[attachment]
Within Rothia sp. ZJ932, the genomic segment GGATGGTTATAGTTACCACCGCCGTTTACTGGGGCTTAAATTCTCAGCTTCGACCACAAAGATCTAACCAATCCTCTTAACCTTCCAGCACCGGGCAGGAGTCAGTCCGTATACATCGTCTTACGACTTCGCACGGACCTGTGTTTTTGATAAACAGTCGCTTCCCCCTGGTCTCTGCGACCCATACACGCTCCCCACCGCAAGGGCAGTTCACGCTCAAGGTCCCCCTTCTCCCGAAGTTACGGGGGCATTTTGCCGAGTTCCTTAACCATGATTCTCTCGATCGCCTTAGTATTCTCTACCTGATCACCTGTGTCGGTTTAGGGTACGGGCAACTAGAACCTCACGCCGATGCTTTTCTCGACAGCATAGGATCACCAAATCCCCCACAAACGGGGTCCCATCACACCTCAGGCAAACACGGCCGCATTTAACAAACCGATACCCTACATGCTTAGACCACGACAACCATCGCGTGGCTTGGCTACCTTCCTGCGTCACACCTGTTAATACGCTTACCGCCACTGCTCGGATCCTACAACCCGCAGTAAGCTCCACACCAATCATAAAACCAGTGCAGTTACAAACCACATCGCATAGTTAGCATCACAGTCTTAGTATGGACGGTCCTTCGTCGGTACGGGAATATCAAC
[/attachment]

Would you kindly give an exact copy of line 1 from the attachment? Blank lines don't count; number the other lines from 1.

Within Rothia sp. ZJ932, the genomic segment GGATGGTTATAGTTACCACCGCCGTTTACTGGGGCTTAAATTCTCAGCTTCGACCACAAAGATCTAACCAATCCTCTTAACCTTCCAGCACCGGGCAGGAGTCAGTCCGTATACATCGTCTTACGACTTCGCACGGACCTGTGTTTTTGATAAACAGTCGCTTCCCCCTGGTCTCTGCGACCCATACACGCTCCCCACCGCAAGGGCAGTTCACGCTCAAGGTCCCCCTTCTCCCGAAGTTACGGGGGCATTTTGCCGAGTTCCTTAACCATGATTCTCTCGATCGCCTTAGTATTCTCTACCTGATCACCTGTGTCGGTTTAGGGTACGGGCAACTAGAACCTCACGCCGATGCTTTTCTCGACAGCATAGGATCACCAAATCCCCCACAAACGGGGTCCCATCACACCTCAGGCAAACACGGCCGCATTTAACAAACCGATACCCTACATGCTTAGACCACGACAACCATCGCGTGGCTTGGCTACCTTCCTGCGTCACACCTGTTAATACGCTTACCGCCACTGCTCGGATCCTACAACCCGCAGTAAGCTCCACACCAATCATAAAACCAGTGCAGTTACAAACCACATCGCATAGTTAGCATCACAGTCTTAGTATGGACGGTCCTTCGTCGGTACGGGAATATCAAC